(Image Source: JimRomanesko.com)

BY ZACH TOOMBS

ANCHOR: NATHAN BYRNE 

From Linsational to Linsanity, media outlets have had plenty of fun coming up with new puns in their coverage of rookie New York Knicks star Jeremy Lin. But one such attempt at a witty headline has ESPN in hot water.

The first post on ESPN’s mobile site Friday night read “Chink in the Armor.” The story covered the Knicks’ first loss in seven games with their newfound phenom Lin. Now this headline is making headlines.

The post was changed after about 45 minutes, but many took notice — including a writer for SB Nation.

“I actually can’t believe this happened. Of all the dumb things to think up when adding a headline to a story about Jeremy Lin, ‘Chink In The Armor’ may just be the dumbest. And how does the person writing the headline not pause to think ‘Hey, we’re running this headline that contains a derogatory term for Asians along with a giant picture of Jeremy Lin?’ It’s not edgy or funny; it’s a ridiculously terrible mistake.”

This isn’t the first time ESPN has used this phrase in reference to Jeremy Lin. An ESPN anchor used it — perhaps unwittingly — earlier this week.

“He’s handled everything very well, as you said — unflappable. But if there is a chink in the armor, where can Lin improve his game?

ESPN responded to criticism Saturday, posting this statement online:

“We are conducting a complete review of our cross-platform editorial procedures and are determining appropriate disciplinary action to ensure this does not happen again. We regret and apologize for this mistake.”

Although the inappropriate headline might have been unintentional, a writer for Forbes finds that hard to believe.

“As anyone who has worked in digital media knows, the headline is what draws attention and hits... Unlike an on-air comment, most writers and editors obsess over the headline even after they click the publish button. So my sense of things is that whoever posted the headline thought about it, giggled, and clicked publish.”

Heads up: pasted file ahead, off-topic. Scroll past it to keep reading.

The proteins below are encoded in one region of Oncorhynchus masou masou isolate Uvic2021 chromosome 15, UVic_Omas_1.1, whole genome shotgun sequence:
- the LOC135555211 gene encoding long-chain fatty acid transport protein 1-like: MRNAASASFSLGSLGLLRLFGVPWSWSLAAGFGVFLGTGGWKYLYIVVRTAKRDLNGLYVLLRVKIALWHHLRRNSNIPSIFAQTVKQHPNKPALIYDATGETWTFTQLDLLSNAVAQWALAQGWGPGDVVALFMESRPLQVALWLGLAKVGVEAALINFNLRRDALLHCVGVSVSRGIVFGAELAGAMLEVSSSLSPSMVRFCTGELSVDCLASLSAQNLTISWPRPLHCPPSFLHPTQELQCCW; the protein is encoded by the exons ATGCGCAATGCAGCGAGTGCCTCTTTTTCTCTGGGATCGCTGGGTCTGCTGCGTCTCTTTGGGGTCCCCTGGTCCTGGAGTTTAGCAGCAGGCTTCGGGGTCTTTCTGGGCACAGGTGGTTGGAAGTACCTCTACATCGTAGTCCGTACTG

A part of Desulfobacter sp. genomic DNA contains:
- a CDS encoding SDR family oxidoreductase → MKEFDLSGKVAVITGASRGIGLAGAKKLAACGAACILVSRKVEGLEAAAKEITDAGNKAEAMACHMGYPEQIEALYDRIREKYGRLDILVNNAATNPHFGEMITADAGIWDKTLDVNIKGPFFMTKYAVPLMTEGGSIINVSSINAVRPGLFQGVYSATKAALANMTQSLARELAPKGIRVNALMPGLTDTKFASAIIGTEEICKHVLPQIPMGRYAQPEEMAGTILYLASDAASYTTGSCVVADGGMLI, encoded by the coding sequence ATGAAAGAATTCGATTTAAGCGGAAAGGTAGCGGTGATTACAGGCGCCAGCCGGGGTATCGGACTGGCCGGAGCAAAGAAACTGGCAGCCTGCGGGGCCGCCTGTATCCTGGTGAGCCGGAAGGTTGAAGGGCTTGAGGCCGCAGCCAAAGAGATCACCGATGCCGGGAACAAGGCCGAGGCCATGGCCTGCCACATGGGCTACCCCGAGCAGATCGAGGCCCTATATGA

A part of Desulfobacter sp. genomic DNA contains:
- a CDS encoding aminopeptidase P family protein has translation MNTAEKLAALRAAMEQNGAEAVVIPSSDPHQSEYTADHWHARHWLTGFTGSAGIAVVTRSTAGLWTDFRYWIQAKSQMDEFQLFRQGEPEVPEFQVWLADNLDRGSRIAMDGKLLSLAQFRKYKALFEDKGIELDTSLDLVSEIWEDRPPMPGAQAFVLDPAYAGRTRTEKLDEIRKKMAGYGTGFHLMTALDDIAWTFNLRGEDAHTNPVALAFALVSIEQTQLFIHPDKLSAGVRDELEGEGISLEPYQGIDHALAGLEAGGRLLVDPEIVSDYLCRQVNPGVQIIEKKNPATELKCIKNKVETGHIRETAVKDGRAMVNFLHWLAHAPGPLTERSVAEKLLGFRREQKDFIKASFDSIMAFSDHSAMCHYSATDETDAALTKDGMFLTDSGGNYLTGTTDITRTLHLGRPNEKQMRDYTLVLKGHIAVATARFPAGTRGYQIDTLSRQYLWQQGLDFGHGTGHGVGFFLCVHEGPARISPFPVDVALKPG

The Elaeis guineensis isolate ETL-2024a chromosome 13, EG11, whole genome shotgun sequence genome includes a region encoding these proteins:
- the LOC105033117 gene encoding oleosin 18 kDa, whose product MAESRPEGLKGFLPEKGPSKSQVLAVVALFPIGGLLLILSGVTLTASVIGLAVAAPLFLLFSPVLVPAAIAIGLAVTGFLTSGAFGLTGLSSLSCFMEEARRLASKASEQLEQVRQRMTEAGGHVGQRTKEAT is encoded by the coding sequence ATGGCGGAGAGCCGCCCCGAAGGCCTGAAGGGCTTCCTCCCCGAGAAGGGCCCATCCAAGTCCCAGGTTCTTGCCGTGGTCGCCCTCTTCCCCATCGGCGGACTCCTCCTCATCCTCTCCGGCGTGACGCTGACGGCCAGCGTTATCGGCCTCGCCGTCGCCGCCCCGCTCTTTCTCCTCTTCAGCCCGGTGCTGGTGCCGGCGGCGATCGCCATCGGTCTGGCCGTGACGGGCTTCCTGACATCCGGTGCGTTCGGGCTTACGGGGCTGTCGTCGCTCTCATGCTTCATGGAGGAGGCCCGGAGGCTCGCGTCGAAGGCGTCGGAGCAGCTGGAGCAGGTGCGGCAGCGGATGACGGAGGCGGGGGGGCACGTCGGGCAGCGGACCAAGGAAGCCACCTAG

ESPN Gets Backlash for Racially Charged Lin Headline

by Zach Toombs
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Feb 18, 2012

ESPN Gets Backlash for Racially Charged Lin Headline

 

(Image Source: JimRomanesko.com)

BY ZACH TOOMBS

ANCHOR: NATHAN BYRNE 

From Linsational to Linsanity, media outlets have had plenty of fun coming up with new puns in their coverage of rookie New York Knicks star Jeremy Lin. But one such attempt at a witty headline has ESPN in hot water.

The first post on ESPN’s mobile site Friday night read “Chink in the Armor.” The story covered the Knicks’ first loss in seven games with their newfound phenom Lin. Now this headline is making headlines.

The post was changed after about 45 minutes, but many took notice — including a writer for SB Nation.

“I actually can’t believe this happened. Of all the dumb things to think up when adding a headline to a story about Jeremy Lin, ‘Chink In The Armor’ may just be the dumbest. And how does the person writing the headline not pause to think ‘Hey, we’re running this headline that contains a derogatory term for Asians along with a giant picture of Jeremy Lin?’ It’s not edgy or funny; it’s a ridiculously terrible mistake.”

This isn’t the first time ESPN has used this phrase in reference to Jeremy Lin. An ESPN anchor used it — perhaps unwittingly — earlier this week.

“He’s handled everything very well, as you said — unflappable. But if there is a chink in the armor, where can Lin improve his game?

ESPN responded to criticism Saturday, posting this statement online:

“We are conducting a complete review of our cross-platform editorial procedures and are determining appropriate disciplinary action to ensure this does not happen again. We regret and apologize for this mistake.”

Although the inappropriate headline might have been unintentional, a writer for Forbes finds that hard to believe.

“As anyone who has worked in digital media knows, the headline is what draws attention and hits... Unlike an on-air comment, most writers and editors obsess over the headline even after they click the publish button. So my sense of things is that whoever posted the headline thought about it, giggled, and clicked publish.”
 

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